SHENZHEN, China--While acknowledging ZTE's relatively small presence in developed markets, company executives expressed confidence that the firm's approach to the global wireless infrastructure market will yield positive results in the coming years. That includes ZTE's ability to tap the lucrative North American wireless infrastructure market.
Speaking at the Chinese vendor's corporate headquarters here, ZTE executives said in interviews that the company's strong financial position and its continuing investments in research and development will help it grow in the dynamic infrastructure market, especially compared with rivals Alcatel-Lucent (NASDAQ: ALU) and Nokia Siemens Networks. Indeed, the company counts 15 R&D centers worldwide, including nine in China and three in the United States. The company invests around 10 percent of its revenue into R&D, and 25,000 of its 70,000 employees are focused on the area.
ZTE had a banner year in 2009: The company's net profit jumped 48 percent to $360.4 million, up from $243.2 million in 2008, and its 2009 revenue rose 36 percent to $8.83 billion, from $6.48 billion in 2008. Despite this success, Xu Ming, ZTE's vice president of wireless products, acknowledged the company still does not have a significant presence in North America, Western Europe or Latin America. Still, he remained confident that ZTE could continue its remarkable growth.
Specifically, ZTE will continue to focus on its domestic efforts; the company commands 35 percent of the Chinese infrastructure market. And as China's three main carriers upgrade their networks and expand the reach of 3G services and devices, this will provide ZTE with stable revenue growth, Xu said. Additionally, ZTE will expand into more wireless markets in Latin America this year, he said.
Xu acknowledged ZTE--and its larger Chinese rival Huawei--work to undercut the competition on pricing. However, he said ZTE is also committed to innovation. Ericsson (NASDAQ:ERIC) retains is leading position, he said, by investing in innovation. "The capacity for R&D is the killer factor," he said.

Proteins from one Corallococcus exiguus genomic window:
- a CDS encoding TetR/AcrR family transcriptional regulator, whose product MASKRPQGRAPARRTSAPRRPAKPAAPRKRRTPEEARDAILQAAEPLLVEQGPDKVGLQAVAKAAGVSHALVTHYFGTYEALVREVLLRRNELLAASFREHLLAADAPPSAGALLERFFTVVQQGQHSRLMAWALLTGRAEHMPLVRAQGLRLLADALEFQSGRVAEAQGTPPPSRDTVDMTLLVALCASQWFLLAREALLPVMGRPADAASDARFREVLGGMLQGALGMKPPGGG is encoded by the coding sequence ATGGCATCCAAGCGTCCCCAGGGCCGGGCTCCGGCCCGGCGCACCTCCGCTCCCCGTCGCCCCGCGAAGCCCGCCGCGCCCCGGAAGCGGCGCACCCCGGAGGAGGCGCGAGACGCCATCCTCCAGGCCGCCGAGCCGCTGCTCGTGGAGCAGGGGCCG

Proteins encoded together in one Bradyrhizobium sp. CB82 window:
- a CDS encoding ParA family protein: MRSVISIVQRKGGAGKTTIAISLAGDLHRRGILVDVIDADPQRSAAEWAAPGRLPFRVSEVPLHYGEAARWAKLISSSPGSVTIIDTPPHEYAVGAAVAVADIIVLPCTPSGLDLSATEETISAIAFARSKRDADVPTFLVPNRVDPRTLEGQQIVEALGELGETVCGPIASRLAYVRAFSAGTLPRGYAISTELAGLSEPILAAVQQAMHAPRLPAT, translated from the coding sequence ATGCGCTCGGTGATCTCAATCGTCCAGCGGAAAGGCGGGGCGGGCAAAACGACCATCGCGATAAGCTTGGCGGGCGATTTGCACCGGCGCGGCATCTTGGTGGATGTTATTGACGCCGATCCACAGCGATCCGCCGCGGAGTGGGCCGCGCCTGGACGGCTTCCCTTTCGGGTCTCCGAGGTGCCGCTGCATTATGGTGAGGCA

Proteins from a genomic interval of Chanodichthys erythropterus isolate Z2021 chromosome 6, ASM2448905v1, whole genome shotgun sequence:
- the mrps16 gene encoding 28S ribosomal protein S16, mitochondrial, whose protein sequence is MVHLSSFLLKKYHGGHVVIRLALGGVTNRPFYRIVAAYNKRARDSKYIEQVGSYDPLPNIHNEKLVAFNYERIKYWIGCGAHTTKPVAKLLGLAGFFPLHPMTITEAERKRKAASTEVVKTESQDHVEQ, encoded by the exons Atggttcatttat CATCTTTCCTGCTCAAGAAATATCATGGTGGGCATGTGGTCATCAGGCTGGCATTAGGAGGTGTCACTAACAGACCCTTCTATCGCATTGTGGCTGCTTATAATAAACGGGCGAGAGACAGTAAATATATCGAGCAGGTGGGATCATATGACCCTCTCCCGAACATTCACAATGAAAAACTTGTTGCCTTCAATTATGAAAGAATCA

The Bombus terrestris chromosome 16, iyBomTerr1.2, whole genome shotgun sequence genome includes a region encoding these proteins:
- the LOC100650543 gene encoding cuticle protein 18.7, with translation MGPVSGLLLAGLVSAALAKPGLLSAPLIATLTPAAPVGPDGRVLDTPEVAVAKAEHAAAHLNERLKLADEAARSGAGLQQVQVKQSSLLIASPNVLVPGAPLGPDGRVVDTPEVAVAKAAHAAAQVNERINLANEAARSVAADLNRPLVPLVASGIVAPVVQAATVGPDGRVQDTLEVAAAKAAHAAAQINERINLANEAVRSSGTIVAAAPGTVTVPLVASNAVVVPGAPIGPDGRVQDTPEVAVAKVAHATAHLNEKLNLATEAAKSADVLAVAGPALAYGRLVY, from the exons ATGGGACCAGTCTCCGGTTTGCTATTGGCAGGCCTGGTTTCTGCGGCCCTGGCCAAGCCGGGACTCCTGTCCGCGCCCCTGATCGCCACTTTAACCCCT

Xu declined to say whether ZTE would consider acquiring a competitor, or even predict how the company will perform financially, noting the dynamic nature of the market. However, he did say that if competitors such as Alcatel-Lucent and Nokia Siemens Networks can't improve their ability to meet the requirements of carriers, there will be changes in the marketplace.
Still, Xu said, ZTE faces significant barriers to entry in developed markets, including the U.S. "It's not a very open market, in the telecommunications industry," he said. In order to overcome these barriers in the U.S. and other markets, he said, ZTE needs to build strong local teams of engineers and understand the specific requirements of each carrier.
So far, ZTE has inked five LTE contracts, Xu said, including a pre-commercial deal with China Mobile for a TD-LTE network, and a software-defined radio deal with Portugal's Sonaecom that includes an upgrade to LTE. ZTE is also working with Commnet Wireless, a subsidiary almost wholly owned by Atlantic Tele-Network, to deploy LTE trial networks in parts of Arizona, New Mexico and Utah.
Interestingly, the company continued to voice its skepticism of the Voice over LTE initiative (VoLTE), which was formed by the GSMA in February to develop a specification for delivering voice calls over LTE networks. Li Jian, ZTE's general manager for CDMA/LTE products, said that the company has developed a dual-mode CDMA-LTE solution that can be used for voice.
"We can deploy to use it for the voice, but we don't think it's a suitable way," she said through an interpreter. "We think it's better for data service. We think there are so many natural differences between the data and voice scenarios. For voice, we need clear, seamless coverage, the real-time reflection and low latency."
Cracking the U.S. LTE market remains a challenge, Xu said. When asked how ZTE could convince U.S. carriers that have already chosen their primary LTE vendors to switch to ZTE in the future, he said he was optimistic, noting that in the past five years, in terms of ZTE's market position, "the world map has totally changed."
Xu said ZTE will try to work its way up from U.S. Tier 3 and Tier 2 operators, and eventually to the Tier 1s. "ZTE didn't get the chance to be the provider," he said. "We hope in the next phase, we can get the chance."
ZTE's 2009 net profit spikes 48% on Chinese 3G growth
Report: mobile infrastructure market will rebound by year-end
2009 Year in Review: Nortel's demise; Huawei, ZTE's rise